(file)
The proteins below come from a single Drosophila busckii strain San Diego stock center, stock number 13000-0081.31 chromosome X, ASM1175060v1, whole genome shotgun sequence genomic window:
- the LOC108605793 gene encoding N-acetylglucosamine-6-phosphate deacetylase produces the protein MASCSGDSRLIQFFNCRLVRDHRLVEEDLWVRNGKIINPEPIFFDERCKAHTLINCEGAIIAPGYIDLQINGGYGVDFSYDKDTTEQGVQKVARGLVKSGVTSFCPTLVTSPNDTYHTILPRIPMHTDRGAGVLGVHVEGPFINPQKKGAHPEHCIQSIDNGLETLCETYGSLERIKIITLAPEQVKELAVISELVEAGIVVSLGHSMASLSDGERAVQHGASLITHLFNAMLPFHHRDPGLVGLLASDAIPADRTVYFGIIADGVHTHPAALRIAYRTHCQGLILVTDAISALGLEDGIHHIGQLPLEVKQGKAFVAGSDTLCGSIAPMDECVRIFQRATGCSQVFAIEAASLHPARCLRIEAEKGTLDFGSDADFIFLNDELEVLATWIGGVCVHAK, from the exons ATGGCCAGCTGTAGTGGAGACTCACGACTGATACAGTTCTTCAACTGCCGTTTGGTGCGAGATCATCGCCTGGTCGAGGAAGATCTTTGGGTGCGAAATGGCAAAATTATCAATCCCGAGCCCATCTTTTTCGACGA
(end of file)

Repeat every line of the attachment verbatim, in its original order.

The proteins below come from a single Drosophila busckii strain San Diego stock center, stock number 13000-0081.31 chromosome X, ASM1175060v1, whole genome shotgun sequence genomic window:
- the LOC108605793 gene encoding N-acetylglucosamine-6-phosphate deacetylase produces the protein MASCSGDSRLIQFFNCRLVRDHRLVEEDLWVRNGKIINPEPIFFDERCKAHTLINCEGAIIAPGYIDLQINGGYGVDFSYDKDTTEQGVQKVARGLVKSGVTSFCPTLVTSPNDTYHTILPRIPMHTDRGAGVLGVHVEGPFINPQKKGAHPEHCIQSIDNGLETLCETYGSLERIKIITLAPEQVKELAVISELVEAGIVVSLGHSMASLSDGERAVQHGASLITHLFNAMLPFHHRDPGLVGLLASDAIPADRTVYFGIIADGVHTHPAALRIAYRTHCQGLILVTDAISALGLEDGIHHIGQLPLEVKQGKAFVAGSDTLCGSIAPMDECVRIFQRATGCSQVFAIEAASLHPARCLRIEAEKGTLDFGSDADFIFLNDELEVLATWIGGVCVHAK, from the exons ATGGCCAGCTGTAGTGGAGACTCACGACTGATACAGTTCTTCAACTGCCGTTTGGTGCGAGATCATCGCCTGGTCGAGGAAGATCTTTGGGTGCGAAATGGCAAAATTATCAATCCCGAGCCCATCTTTTTCGACGA